‘Signal was ignored’: Independent inquiry criticises China and WHO over COVID

A global inquiry has identified crucial failures in the early stages of the coronavirus pandemic when Chinese authorities could have acted "more forcefully" to protect public health.

The inquiry, which reports to the World Health Organisation, has also found that most countries did not act on warnings about early cases and did not share information fast enough when cases emerged.

Former New Zealand prime minister and former head of UNDP Helen Clark has criticised China and other countries for being too slow to act on the spread of COVID-19.Credit:Kate Geraghty

The report also criticises the WHO for taking three weeks to form an emergency group to counter the virus and being too slow to declare the crisis to be a pandemic.

The findings are part of a second report from an ongoing inquiry chaired by former New Zealand prime minister Helen Clark and former Liberian president Ellen Johnson Sirleaf, who said they would look further into the "coherence" of the health response.

The Independent Panel for Pandemic Preparedness and Response said there were "lost opportunities" in the early stages of the outbreak when basic public health measures should have been put in place.

"While still collecting information, the panel is becoming more confident in its understanding of the early events in Wuhan, China, where the first presently known cluster of cases was identified," it said.

"What is clear to the panel is that public health measures could have been applied more forcefully by local and national health authorities in China in January."

The report also finds fault with other countries for being too slow to respond when there was evidence of COVID-19 cases in a number of countries by the end of January last year.

"Public health containment measures should have been implemented immediately in any country with a likely case. They were not," it said.

"According to the information analysed by the panel, the reality is that only a minority of countries took full advantage of the information available to them to respond to the evidence of an emerging epidemic."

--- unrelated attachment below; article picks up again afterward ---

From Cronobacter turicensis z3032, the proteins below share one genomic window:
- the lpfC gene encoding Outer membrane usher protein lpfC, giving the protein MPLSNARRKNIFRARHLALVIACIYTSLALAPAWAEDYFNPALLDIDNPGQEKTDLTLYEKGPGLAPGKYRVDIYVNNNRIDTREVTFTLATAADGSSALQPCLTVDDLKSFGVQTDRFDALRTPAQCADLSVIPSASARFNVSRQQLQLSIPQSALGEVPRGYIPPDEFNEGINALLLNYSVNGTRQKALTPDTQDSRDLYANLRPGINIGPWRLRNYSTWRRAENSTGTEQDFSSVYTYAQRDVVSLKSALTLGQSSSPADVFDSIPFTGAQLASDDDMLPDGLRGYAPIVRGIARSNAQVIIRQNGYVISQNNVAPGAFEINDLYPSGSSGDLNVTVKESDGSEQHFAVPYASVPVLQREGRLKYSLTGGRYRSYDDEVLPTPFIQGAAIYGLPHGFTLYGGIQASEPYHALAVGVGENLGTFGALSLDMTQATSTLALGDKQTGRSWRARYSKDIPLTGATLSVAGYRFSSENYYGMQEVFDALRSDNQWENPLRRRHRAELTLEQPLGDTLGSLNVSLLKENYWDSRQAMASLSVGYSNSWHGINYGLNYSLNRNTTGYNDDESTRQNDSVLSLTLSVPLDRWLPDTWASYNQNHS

Information could have been shared "more widely and proactively" between countries, and authorities should have taken faster action to deploy containment measures whenever cases appeared.

The panel highlighted a briefing for the WHO executive board on February 4 that heard of 12,000 confirmed cases in China but only 176 in other countries, saying this was “definitive evidence” of human-to-human transmission.

This was a "clear signal to all countries" with even small numbers of cases that they needed to act quickly contain the spread.

"In far too many countries, this signal was ignored," the panel said.

The two inquiry leaders began their work last September after being set up by the World Health Assembly, the congress of WHO member states. It is due to report again in May.

In a rebuke to the WHO, the latest report questions why the global health organisation’s emergency committee was only convened in the third week of January when the virus had been identified earlier.

“Nor is it clear why it was unable to agree on the declaration of a public health emergency of international concern when it was first convened,” the report said.

“A public health emergency of international concern was declared on 30 January, but on the evidence considered thus far by the panel, the extent of response to that in countries around the world fell short of what should have been expected.

“One question is whether it would have helped if WHO had used the word pandemic earlier than it did.”

The WHO declared a pandemic on March 11 after debate over whether pressure from the Chinese government had discouraged it from using the word.

Prime Minister Scott Morrison called the threat a global pandemic on February 27 and launched an emergency plan to respond, naming the spread outside China as a key factor.

On that day, WHO director-general Tedros Adhanom Ghebreyesus condemned the push to declare a pandemic.

'… public health measures could have been applied more forcefully by local and national health authorities in China in January.'

“Using the word ‘pandemic’ carelessly has no tangible benefit, but it does have significant risk in terms of amplifying unnecessary and unjustified fear and stigma, and paralysing systems,” he said.

The United States reported its first case of human-to-human transmission on the same day.

The latest report found WHO issued almost 900 recommendations to countries and health authorities on COVID-19 from January 1 to November 14, saying the “sheer volume” suggested a “lack of direction, clarity and consistency” that could have helped set priorities.

In their preface to the report, Ms Clark and Ms Sirleaf blamed tensions between countries and national leaders for weakening the response to the crisis.

“Those tensions have detracted from decisive and internationally co-ordinated responses to the pandemic,” they wrote.

“The virus has thrived on division, and the resultant pandemic has exacerbated tensions and undermined multilateral action just when it was most needed.”

They also called for a fair distribution of vaccines so that wealthy people did not gain priority at the expense of the world’s poor.

“Whether you happen to be born in Liberia or New Zealand or anywhere else, should not be the factor that determines your place in the vaccine queue,” they wrote. “Only the application of principles of universality and equity will be sufficient to enable the world to come out of this crisis together.”

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